What Is the Fair and Accurate Credit Transactions Act (FACTA)?
The Fair and Accurate Credit Transactions Act (FACTA) is a federal law enacted by the United States Congress in 2003. Its stated purpose was to enhance consumer protections, particularly in relation to identity theft.
The most well-known feature of the Act is that it gave all citizens of the U.S. free access to their credit reports once per year through the website www.annualcreditreport.com.
- The Fair and Accurate Credit Transactions Act (FACTA) is a federal law passed in 2003 designed to enhance consumer protections.
- FACTA is principally known for its provisions against identity theft.
- Under FACTA, creditors and financial institutions are required to implement "red flag rules" to detect and prevent identity theft.
- The law also allows consumers to access free credit reports once per year from each of the three leading agencies.
- Unfortunately, identity theft is still on the rise as consumers’ social and purchasing patterns continue to move online.
Understanding the Fair and Accurate Credit Transactions Act (FACTA)
As a result of FACTA, there were numerous reforms implemented related to the use and protection of consumer information. For example, it increased the level of oversight that lenders, payment processors, and regulators must provide when proactively searching for suspicious transactions. Similarly, it allowed consumers to register fraud alerts on their own credit cards, in order to alert the authorities when suspected fraud has taken place.
FACTA was passed under the administration of then-President George W. Bush in response to an increase of instances of identity theft. Unfortunately, identity has only increased in prevalence since 2003 because of an increase in e-commerce, social networking, and other online activities.
Measures Under the Fair and Accurate Credit Transactions Act (FATCA)
In addition to its provisions intended to reduce identity theft, FACTA also contained measures designed to bolster consumer protection mechanisms more generally.
For instance, it placed new requirements on mortgage lenders to disclose the credit scores and other factors that influenced their decision about whether or not to approve a mortgage request. This includes releasing to customers the so-called “risk-based-pricing” factors used in their decision, as well as any specific issues noted on the consumer’s credit report.
Though less visible to consumers, FACTA also included many new rules for businesses and financial service providers. In particular, it permitted enforcement agencies to take action on any violations of “Red Flag Rules.” Red Flag Rules require creditors and financial institutions, such as banks and credit unions, to implement identity theft prevention programs that help detect and prevent identity theft. For example, issuers of credit and debit cards must take steps to validate any changes to customers’ addresses.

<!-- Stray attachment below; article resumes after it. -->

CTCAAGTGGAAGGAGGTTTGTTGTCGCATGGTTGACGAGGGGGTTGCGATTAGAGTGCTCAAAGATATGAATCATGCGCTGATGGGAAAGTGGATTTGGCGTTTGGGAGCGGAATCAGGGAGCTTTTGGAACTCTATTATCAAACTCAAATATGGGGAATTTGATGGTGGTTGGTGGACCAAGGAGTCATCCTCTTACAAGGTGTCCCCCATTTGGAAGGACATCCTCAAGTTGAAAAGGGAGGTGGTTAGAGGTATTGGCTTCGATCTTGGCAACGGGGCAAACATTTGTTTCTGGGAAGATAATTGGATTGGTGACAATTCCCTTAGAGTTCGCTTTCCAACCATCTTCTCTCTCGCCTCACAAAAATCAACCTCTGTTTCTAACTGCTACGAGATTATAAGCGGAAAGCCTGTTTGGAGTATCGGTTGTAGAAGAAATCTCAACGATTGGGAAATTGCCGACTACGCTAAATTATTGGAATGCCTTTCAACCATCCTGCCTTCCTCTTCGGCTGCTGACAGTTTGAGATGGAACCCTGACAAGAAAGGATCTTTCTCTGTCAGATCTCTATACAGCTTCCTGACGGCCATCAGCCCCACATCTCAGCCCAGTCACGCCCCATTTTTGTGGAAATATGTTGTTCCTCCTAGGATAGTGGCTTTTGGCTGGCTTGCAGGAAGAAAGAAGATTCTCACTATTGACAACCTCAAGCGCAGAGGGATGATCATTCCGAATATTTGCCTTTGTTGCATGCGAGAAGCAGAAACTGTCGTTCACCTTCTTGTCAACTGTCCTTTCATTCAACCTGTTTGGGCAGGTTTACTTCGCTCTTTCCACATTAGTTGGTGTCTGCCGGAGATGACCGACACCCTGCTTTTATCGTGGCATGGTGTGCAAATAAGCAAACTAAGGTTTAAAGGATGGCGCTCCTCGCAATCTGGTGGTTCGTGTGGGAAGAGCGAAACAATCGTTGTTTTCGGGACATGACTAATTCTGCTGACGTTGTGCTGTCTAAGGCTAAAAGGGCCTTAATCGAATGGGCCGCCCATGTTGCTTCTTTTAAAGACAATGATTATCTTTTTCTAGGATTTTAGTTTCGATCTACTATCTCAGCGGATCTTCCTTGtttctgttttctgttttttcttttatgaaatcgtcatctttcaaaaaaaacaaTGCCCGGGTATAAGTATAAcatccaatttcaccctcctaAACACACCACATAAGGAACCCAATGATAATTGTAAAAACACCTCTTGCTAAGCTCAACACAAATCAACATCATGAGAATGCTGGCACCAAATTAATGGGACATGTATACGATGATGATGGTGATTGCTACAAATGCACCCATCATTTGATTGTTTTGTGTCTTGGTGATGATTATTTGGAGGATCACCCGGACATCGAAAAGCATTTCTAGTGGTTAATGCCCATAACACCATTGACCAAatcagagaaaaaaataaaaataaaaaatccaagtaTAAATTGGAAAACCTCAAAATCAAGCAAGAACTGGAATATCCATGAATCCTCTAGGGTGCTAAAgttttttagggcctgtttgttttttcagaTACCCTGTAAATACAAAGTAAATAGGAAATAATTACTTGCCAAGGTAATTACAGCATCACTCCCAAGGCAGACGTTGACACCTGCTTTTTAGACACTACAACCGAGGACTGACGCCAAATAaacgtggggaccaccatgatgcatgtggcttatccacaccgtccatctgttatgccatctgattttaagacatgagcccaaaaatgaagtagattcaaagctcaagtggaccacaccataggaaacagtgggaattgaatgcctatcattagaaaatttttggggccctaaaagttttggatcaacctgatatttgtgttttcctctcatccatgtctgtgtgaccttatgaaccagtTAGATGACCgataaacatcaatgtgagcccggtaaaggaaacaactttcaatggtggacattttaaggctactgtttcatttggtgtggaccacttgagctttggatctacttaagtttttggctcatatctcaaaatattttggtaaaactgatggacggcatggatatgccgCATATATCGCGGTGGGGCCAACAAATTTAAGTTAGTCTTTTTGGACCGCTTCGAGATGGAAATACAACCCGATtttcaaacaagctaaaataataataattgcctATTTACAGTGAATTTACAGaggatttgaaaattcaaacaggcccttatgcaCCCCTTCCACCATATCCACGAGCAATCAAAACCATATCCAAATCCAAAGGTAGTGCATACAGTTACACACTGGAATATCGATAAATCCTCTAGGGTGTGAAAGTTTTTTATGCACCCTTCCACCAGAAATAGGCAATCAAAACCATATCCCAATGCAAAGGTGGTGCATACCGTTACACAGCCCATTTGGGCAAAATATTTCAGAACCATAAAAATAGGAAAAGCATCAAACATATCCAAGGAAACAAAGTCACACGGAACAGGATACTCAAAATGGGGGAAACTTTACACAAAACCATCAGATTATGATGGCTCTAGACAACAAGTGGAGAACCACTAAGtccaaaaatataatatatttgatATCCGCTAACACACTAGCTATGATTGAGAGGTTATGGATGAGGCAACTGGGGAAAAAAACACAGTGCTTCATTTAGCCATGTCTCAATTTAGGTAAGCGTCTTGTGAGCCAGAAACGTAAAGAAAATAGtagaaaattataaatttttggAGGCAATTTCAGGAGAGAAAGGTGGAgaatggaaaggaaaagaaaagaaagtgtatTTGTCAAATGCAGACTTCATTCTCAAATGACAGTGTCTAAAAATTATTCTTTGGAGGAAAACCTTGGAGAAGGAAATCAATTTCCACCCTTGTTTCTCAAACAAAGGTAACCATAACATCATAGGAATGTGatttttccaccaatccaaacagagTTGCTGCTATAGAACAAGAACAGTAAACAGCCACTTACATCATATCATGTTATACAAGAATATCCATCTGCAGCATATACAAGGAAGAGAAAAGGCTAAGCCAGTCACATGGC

In addition to the measures outlined above, FACTA requires financial institutions to take "reasonable measures" to protect the sensitive information of their customers. This includes proper disposal of paperwork with identifying information, and obscuring certain key information such as credit card numbers.
FACTA also requires consumer reporting agencies to place a fraud alert on the file of a customer who has been affected by identity theft and to block any transaction information from the credit file that results from identity theft. They must also alert other credit bureaus.
The law also places strict penalties on creditors or institutions that violate FACTA. If a firm is found to be noncompliant with FACTA requirements, it may be subject to a $2,500 federal fine, or a $1,000 state fine. Further transgressions after a regulatory warning can result in fines of $11,000 per violation.
One of the unintended consequences of FACTA is that it may have contributed to the amount of personally identifiable information that businesses are required to obtain from their customers.
For example, a business that is required to confirm the identity or whereabouts of a customer in a more rigorous manner as a result of FACTA may need to request multiple forms of identification in order to meet certain provisions of FACTA.
On the one hand, these changes might make the business and consumers less vulnerable to identity theft or other types of fraud. However, in the event that a hacking or theft of that business's records does take place in the future, there is potentially more information available to be accessed about that business's clientele, and this has the potential to be more damaging for consumers.
Who Enforces FACTA?
FACTA is enforced by the Federal Trade Commission (FTC), which performs audits of credit bureaus and some financial institutions. If a creditor or reporting agency is not in compliance with FACTA rules, it may incur warnings or penalties from the FTC.
How Do You Receive a Free Credit Report Under FACTA?
FACTA gives every U.S. citizen or resident the right to a free credit report every year from each of the major reporting agencies. You can find these on the official website www.annualcreditreport.com.
What Are the Most Common FACTA Violations?
Some common examples of FACTA violations involve businesses printing more than five digits of a credit card number on a receipt, or printing any portion of the expiration date. Businesses are also required to securely dispose of any records that contain sensitive identifying information.
The Bottom Line
The Fair and Accurate Credit Transactions Act (FACTA) is intended to prevent credit card theft and fraud in an increasingly online economy.
This law requires creditors and reporting agencies to protect consumers' identifying information and to take steps against identity theft. It also allows consumers to access free credit reports on an annual basis.